Novak Djokovic was hoping to defend his Wimbledon title this weekend. Instead, he is at home recovering from Covid-19. It may be some time until the world’s best players are reunited at a grand slam. So, for now, we have to content ourselves with reminiscing about their past glories.
This week we have been analysing the best male players of the past 50 years. Our writers made the case for Djokovic, Pete Sampras, Rafael Nadal, Bjorn Borg and Roger Federer. Now it’s time for the readers to offer their verdict. More than 1,500 of you have been in touch and you have a clear favourite. Time and time again you wrote to us to extol his virtues, not just his record of 20 grand slam titles but also his elegance on the court and class off it.
Federer’s two great contemporaries, Nadal and Djokovic, were also popular with readers, as were some of the greats of yesteryear, with John McEnroe, Rod Laver, Andre Agassi, Boris Becker and Jimmy Connors all having their backers. Thanks to everyone who took part.
Above all, though, is his longevity. As the big hitters such as Nadal and Juan Martín del Potro came to the fore, Federer knew he would have to concentrate on closing off points at the earliest possible opportunity. When the best returners in the game, Andy Murray and Djokovic, entered the fray, he had to find the impossible angles to ensure they had no reply. Their challenges have only strengthened his game. And he does all this while continuing to have the most stylish groundstrokes the game has ever been. Don’t even get me started on his attire. The man has brought style back to tennis. If he started wearing a top hat, the whole world would follow suit.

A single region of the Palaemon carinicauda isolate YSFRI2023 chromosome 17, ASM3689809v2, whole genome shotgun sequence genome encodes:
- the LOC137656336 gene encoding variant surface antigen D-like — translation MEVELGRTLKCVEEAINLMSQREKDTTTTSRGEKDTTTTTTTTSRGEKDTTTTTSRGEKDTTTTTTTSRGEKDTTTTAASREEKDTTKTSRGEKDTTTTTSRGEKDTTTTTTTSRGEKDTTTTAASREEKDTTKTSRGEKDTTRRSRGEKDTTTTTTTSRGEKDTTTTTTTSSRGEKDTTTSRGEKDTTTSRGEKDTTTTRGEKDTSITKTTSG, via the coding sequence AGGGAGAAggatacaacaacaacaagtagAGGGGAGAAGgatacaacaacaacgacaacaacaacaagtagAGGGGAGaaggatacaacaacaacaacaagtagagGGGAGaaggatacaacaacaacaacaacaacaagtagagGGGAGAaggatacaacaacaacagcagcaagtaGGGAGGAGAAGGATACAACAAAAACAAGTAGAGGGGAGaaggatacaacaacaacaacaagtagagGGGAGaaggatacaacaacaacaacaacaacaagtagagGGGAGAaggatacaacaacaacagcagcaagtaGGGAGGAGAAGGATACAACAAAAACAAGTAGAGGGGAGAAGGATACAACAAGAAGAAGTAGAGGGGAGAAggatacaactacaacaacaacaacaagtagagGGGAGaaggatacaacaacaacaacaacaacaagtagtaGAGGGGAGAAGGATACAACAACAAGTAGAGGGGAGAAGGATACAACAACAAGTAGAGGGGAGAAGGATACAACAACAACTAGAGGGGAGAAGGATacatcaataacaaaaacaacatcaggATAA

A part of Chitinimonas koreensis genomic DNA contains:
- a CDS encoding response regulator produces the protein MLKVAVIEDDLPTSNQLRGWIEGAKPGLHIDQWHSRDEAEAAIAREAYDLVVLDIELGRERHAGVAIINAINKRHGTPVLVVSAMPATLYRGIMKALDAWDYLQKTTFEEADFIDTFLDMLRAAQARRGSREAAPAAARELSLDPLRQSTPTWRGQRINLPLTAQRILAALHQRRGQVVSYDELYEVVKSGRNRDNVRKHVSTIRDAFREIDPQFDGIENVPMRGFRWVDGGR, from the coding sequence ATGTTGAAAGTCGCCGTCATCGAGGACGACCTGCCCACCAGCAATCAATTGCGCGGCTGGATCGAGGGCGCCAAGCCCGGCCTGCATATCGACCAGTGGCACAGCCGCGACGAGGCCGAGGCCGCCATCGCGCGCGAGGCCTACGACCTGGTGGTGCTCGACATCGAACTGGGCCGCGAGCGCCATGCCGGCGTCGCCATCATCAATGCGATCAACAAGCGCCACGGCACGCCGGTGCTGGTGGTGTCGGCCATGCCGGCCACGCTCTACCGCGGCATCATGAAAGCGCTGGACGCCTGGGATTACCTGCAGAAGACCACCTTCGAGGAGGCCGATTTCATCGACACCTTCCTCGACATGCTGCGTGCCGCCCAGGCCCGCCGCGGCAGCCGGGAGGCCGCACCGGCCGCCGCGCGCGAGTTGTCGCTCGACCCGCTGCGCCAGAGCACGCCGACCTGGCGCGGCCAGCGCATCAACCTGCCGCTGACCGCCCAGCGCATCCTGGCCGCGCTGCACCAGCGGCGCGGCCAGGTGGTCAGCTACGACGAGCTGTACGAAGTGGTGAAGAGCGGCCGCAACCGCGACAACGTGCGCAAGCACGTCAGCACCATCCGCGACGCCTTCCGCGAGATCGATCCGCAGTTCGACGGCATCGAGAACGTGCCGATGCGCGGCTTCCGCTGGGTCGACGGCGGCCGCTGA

I remember the first time I saw him play, against Xavier Malisse at Wimbledon in 2001. We stumbled across the match on Court 13 and, as he came through in five sets, I remember my mother and I looking at each other, knowing he could be quite good. Without a doubt my favourite memory of watching him play has to be the Australian Open final against Nadal in 2017.
Six months earlier I had been heartbroken as I was sure Federer’s back injury would prevent him from playing competitively again. But after two incredible five-setters against Kei Nishikori and Stan Wawrinka, he produced an incredible finale under the floodlights. Federer gave us the fairytale comeback every tennis fan was surely praying for. And who better to share the stage with but his friend and nemesis Nadal, who has had his own injury woes. I thought that might be the last time we would see these two giants perform at such incredible heights, but they have kept proving me wrong, reaching final after final.